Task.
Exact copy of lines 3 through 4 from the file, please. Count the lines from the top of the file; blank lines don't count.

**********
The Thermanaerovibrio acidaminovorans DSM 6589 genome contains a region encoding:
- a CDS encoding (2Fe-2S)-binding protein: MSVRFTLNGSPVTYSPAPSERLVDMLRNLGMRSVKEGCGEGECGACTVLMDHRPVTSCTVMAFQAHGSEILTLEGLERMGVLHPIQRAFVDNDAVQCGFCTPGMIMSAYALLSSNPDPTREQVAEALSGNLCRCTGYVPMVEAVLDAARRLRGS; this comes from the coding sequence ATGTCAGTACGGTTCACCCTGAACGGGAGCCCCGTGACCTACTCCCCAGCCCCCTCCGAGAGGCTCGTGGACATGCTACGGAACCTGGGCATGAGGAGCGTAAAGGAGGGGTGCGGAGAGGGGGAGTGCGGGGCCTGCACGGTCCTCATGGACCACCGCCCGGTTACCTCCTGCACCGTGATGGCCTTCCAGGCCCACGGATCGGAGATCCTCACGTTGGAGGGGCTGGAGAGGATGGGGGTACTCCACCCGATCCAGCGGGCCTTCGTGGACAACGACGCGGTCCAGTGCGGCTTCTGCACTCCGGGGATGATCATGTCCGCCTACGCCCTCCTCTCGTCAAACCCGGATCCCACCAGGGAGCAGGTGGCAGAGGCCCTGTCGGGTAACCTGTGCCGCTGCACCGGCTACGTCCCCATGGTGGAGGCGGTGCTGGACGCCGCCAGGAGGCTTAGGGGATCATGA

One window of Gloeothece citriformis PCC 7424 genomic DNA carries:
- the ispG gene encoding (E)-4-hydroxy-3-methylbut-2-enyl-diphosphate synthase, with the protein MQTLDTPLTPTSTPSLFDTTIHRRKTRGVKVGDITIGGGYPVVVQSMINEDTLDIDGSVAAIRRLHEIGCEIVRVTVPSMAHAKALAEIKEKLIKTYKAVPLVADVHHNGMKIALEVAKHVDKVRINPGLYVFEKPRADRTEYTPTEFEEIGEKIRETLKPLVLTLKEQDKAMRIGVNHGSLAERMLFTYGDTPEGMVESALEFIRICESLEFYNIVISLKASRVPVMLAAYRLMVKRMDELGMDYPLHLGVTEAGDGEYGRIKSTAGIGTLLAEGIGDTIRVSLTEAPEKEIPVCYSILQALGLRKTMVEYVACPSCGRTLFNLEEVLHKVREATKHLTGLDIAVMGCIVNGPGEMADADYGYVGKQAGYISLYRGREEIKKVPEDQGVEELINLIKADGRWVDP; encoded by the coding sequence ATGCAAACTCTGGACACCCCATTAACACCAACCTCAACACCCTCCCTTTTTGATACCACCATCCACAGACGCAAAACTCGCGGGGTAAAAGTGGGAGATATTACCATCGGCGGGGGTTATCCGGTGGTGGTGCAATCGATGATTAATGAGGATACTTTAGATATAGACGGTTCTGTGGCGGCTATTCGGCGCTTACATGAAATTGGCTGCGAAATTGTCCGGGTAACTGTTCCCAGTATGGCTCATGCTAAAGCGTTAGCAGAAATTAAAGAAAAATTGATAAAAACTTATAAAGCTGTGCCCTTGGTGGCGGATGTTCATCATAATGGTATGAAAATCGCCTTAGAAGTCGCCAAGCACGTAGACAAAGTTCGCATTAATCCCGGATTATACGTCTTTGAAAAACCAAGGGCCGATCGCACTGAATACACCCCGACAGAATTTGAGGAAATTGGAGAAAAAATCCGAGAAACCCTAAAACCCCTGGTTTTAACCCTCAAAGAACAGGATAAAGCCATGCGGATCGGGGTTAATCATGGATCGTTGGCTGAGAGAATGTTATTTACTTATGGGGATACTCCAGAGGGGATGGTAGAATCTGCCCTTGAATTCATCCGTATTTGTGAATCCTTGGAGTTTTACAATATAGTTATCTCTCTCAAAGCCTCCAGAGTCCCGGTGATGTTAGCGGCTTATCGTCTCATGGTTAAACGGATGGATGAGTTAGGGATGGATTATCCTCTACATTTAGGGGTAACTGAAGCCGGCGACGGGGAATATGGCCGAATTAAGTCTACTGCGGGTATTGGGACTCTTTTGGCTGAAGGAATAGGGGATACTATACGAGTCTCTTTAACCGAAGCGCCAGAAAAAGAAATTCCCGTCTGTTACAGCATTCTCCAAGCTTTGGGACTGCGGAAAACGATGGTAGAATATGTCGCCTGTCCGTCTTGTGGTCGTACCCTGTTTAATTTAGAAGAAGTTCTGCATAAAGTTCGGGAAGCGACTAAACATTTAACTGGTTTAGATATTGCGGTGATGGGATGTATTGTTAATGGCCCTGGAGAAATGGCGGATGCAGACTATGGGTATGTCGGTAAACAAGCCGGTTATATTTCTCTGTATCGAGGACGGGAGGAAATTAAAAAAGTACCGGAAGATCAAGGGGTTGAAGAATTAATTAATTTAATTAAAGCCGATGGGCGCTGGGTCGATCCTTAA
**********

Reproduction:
One window of Gloeothece citriformis PCC 7424 genomic DNA carries:
- the ispG gene encoding (E)-4-hydroxy-3-methylbut-2-enyl-diphosphate synthase, with the protein MQTLDTPLTPTSTPSLFDTTIHRRKTRGVKVGDITIGGGYPVVVQSMINEDTLDIDGSVAAIRRLHEIGCEIVRVTVPSMAHAKALAEIKEKLIKTYKAVPLVADVHHNGMKIALEVAKHVDKVRINPGLYVFEKPRADRTEYTPTEFEEIGEKIRETLKPLVLTLKEQDKAMRIGVNHGSLAERMLFTYGDTPEGMVESALEFIRICESLEFYNIVISLKASRVPVMLAAYRLMVKRMDELGMDYPLHLGVTEAGDGEYGRIKSTAGIGTLLAEGIGDTIRVSLTEAPEKEIPVCYSILQALGLRKTMVEYVACPSCGRTLFNLEEVLHKVREATKHLTGLDIAVMGCIVNGPGEMADADYGYVGKQAGYISLYRGREEIKKVPEDQGVEELINLIKADGRWVDP; encoded by the coding sequence ATGCAAACTCTGGACACCCCATTAACACCAACCTCAACACCCTCCCTTTTTGATACCACCATCCACAGACGCAAAACTCGCGGGGTAAAAGTGGGAGATATTACCATCGGCGGGGGTTATCCGGTGGTGGTGCAATCGATGATTAATGAGGATACTTTAGATATAGACGGTTCTGTGGCGGCTATTCGGCGCTTACATGAAATTGGCTGCGAAATTGTCCGGGTAACTGTTCCCAGTATGGCTCATGCTAAAGCGTTAGCAGAAATTAAAGAAAAATTGATAAAAACTTATAAAGCTGTGCCCTTGGTGGCGGATGTTCATCATAATGGTATGAAAATCGCCTTAGAAGTCGCCAAGCACGTAGACAAAGTTCGCATTAATCCCGGATTATACGTCTTTGAAAAACCAAGGGCCGATCGCACTGAATACACCCCGACAGAATTTGAGGAAATTGGAGAAAAAATCCGAGAAACCCTAAAACCCCTGGTTTTAACCCTCAAAGAACAGGATAAAGCCATGCGGATCGGGGTTAATCATGGATCGTTGGCTGAGAGAATGTTATTTACTTATGGGGATACTCCAGAGGGGATGGTAGAATCTGCCCTTGAATTCATCCGTATTTGTGAATCCTTGGAGTTTTACAATATAGTTATCTCTCTCAAAGCCTCCAGAGTCCCGGTGATGTTAGCGGCTTATCGTCTCATGGTTAAACGGATGGATGAGTTAGGGATGGATTATCCTCTACATTTAGGGGTAACTGAAGCCGGCGACGGGGAATATGGCCGAATTAAGTCTACTGCGGGTATTGGGACTCTTTTGGCTGAAGGAATAGGGGATACTATACGAGTCTCTTTAACCGAAGCGCCAGAAAAAGAAATTCCCGTCTGTTACAGCATTCTCCAAGCTTTGGGACTGCGGAAAACGATGGTAGAATATGTCGCCTGTCCGTCTTGTGGTCGTACCCTGTTTAATTTAGAAGAAGTTCTGCATAAAGTTCGGGAAGCGACTAAACATTTAACTGGTTTAGATATTGCGGTGATGGGATGTATTGTTAATGGCCCTGGAGAAATGGCGGATGCAGACTATGGGTATGTCGGTAAACAAGCCGGTTATATTTCTCTGTATCGAGGACGGGAGGAAATTAAAAAAGTACCGGAAGATCAAGGGGTTGAAGAATTAATTAATTTAATTAAAGCCGATGGGCGCTGGGTCGATCCTTAA